Enzyhub’s personality of the week!

We created this category to enable us appreciate our legends in all the spheres of life, both here in Nigeria, Africa and the world at large.
This category will enable us clearly study our role models, Know their areas of strength and weaknesses, there accomplishments and so on.
It will be a regular occurrence, preferably every Fridays, so stay glued and Anticipate..
Austin Jay Jay Okocha

Okocha was born on 14 August 1973 in Enugu, Enugu State.

His parents were from Ogwashi-Uku, Delta State, Nigeria. The name Jay-Jay was actually passed down from his older brother James, who started playing football first. His immediate older brother Emmanuel was also called Emma Jay-jay, but the name stuck with Okocha. He began playing football on the street just like many other football stars, usually with a makeshift ball.

In 1990, he joined Enugu Rangers. In his time at the club he produced many spectacular displays including one where he rounded off and scored a goal, against experienced Nigerian goalkeeper William Okpara in a match against BCC Lions. Later he travelled to Germany to meet a friend, where he was asked to train with his team after impressing in training, and landed a deal with German Third Division side Borussia Neunkirchen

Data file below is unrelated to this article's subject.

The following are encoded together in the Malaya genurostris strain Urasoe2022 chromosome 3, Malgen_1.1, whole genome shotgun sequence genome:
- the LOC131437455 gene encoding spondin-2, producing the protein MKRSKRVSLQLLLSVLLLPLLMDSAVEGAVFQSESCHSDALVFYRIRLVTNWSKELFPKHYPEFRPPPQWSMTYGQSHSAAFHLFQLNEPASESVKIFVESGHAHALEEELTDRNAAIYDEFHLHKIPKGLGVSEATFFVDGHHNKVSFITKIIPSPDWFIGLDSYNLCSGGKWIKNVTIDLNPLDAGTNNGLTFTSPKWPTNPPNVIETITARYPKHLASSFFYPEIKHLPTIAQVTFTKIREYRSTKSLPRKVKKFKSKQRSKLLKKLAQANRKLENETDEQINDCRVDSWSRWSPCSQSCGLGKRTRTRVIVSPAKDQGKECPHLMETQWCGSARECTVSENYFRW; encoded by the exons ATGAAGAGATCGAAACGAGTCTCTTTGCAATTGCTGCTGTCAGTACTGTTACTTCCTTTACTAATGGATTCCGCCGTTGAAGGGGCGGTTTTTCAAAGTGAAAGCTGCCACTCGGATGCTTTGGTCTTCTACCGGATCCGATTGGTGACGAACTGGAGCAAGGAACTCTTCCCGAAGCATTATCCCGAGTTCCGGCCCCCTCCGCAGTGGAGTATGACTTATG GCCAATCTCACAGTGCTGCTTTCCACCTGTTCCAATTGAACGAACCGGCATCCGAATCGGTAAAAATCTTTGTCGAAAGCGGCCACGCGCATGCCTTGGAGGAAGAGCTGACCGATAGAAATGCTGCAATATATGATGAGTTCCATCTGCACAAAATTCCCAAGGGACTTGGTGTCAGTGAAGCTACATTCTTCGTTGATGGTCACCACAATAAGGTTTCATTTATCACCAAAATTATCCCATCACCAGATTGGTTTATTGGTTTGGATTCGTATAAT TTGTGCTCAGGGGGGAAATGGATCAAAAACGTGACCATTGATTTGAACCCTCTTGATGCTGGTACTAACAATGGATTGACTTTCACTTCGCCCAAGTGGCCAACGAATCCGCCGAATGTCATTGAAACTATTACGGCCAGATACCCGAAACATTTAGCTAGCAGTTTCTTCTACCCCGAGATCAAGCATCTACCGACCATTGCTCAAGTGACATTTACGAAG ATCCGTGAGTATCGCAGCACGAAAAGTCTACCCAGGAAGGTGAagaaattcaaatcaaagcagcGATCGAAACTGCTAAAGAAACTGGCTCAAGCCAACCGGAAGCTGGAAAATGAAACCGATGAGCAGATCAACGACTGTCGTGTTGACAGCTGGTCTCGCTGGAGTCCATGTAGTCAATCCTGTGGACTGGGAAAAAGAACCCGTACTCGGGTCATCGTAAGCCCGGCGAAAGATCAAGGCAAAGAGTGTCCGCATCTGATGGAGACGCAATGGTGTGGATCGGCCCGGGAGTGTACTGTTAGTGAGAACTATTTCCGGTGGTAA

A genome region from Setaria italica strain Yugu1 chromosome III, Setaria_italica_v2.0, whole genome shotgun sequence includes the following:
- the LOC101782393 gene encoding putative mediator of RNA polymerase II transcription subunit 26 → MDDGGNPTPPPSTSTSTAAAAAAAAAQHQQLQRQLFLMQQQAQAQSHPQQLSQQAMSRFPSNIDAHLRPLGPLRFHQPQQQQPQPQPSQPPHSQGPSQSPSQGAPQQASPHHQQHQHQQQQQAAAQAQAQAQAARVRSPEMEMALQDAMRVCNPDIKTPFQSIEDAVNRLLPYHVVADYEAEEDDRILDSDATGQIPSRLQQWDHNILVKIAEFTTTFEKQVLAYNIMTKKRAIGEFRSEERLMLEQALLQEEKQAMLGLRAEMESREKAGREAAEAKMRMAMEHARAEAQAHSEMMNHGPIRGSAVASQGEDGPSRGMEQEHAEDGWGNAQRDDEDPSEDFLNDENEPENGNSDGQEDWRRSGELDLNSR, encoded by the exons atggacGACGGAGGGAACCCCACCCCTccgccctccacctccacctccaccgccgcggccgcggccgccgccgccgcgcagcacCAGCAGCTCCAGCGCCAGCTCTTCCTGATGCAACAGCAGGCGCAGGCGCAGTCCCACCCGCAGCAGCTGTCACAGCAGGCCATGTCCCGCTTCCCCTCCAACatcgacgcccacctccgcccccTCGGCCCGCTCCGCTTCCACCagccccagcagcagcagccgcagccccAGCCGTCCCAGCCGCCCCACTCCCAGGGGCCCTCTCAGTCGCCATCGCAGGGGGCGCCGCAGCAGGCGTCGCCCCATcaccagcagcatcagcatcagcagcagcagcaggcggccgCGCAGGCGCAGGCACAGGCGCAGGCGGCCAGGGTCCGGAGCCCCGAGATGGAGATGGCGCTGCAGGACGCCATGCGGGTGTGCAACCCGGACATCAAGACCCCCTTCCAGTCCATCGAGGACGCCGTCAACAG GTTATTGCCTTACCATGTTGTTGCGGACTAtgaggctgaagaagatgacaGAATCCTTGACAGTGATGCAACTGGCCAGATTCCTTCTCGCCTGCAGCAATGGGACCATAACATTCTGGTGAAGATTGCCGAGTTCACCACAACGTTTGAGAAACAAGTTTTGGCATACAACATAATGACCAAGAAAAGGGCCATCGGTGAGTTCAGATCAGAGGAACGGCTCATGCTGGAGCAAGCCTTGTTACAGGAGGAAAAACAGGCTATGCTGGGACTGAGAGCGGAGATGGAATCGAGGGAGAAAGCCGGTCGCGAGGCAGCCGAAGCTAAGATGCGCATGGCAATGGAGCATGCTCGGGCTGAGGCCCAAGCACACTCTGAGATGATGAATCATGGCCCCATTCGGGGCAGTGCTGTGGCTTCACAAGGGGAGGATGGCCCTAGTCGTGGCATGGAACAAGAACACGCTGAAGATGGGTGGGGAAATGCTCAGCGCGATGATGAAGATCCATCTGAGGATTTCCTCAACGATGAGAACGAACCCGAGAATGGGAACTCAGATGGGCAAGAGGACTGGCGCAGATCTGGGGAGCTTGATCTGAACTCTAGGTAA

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Okocha joined Eintracht Frankfurt in 1992, where he linked up with many well-known players including Ghanaian international striker Tony Yeboah and later Thomas Doll. He continued to shine for the German side, one highlight being a goal he scored against Karlsruhe, dribbling in the penalty box and slotting the ball past Oliver Kahn even going past some players twice. The goal was voted Goal of the Season by many soccer magazines, and also voted as 1993 Goal of the Year by viewers of Sportschau (an ARD German TV sports program). In 1995, Okocha, Yeboah and Maurizio Gaudino were all involved in a feud with manager Jupp Heynckes, which led to their departure from the club.

Okocha joined Turkish club Fenerbahçe following Eintracht Frankfurt’s relegation to Bundesliga 2. In his two seasons with the team he amassed thirty goals in sixty appearances, many of them coming from direct free kicks which had become something of a trademark for him at the club. While at Fenerbahçe, he also became a Turkish citizen as “Muhammet Yavuz.”

In 1998, French side PSG splashed around $ 24 million on Okocha, making him the most expensive African player at the time. During his four-year stint with PSG, he played 84 matches and scored 12 goals. He has also served as a mentor, at the time, for young Brazilian footballer Ronaldinho during his time in Paris
Okocha joined Bolton Wanderers on a free transfer after leaving PSG in the summer of 2002 after the FIFA World Cup. His debut season, despite being hampered by injury, made him a favourite with the Bolton fans. He steered the team away from relegation with seven goals, including the team Goal of the Season in the vital league win against West Ham United.This was voted Bolton’s best Premier League goal in a fans vote in 2008. The next season saw Okocha receive more responsibility as he was given the captain’s armband. As captain he led Bolton to their first cup final in nine years where they finished runners-up in the 2004 Football League Cup.

Following Bolton’s relegation from the Premier League in 2012, Okocha stated that his time at the club was a waste of time, saying the club had not improved since his time there.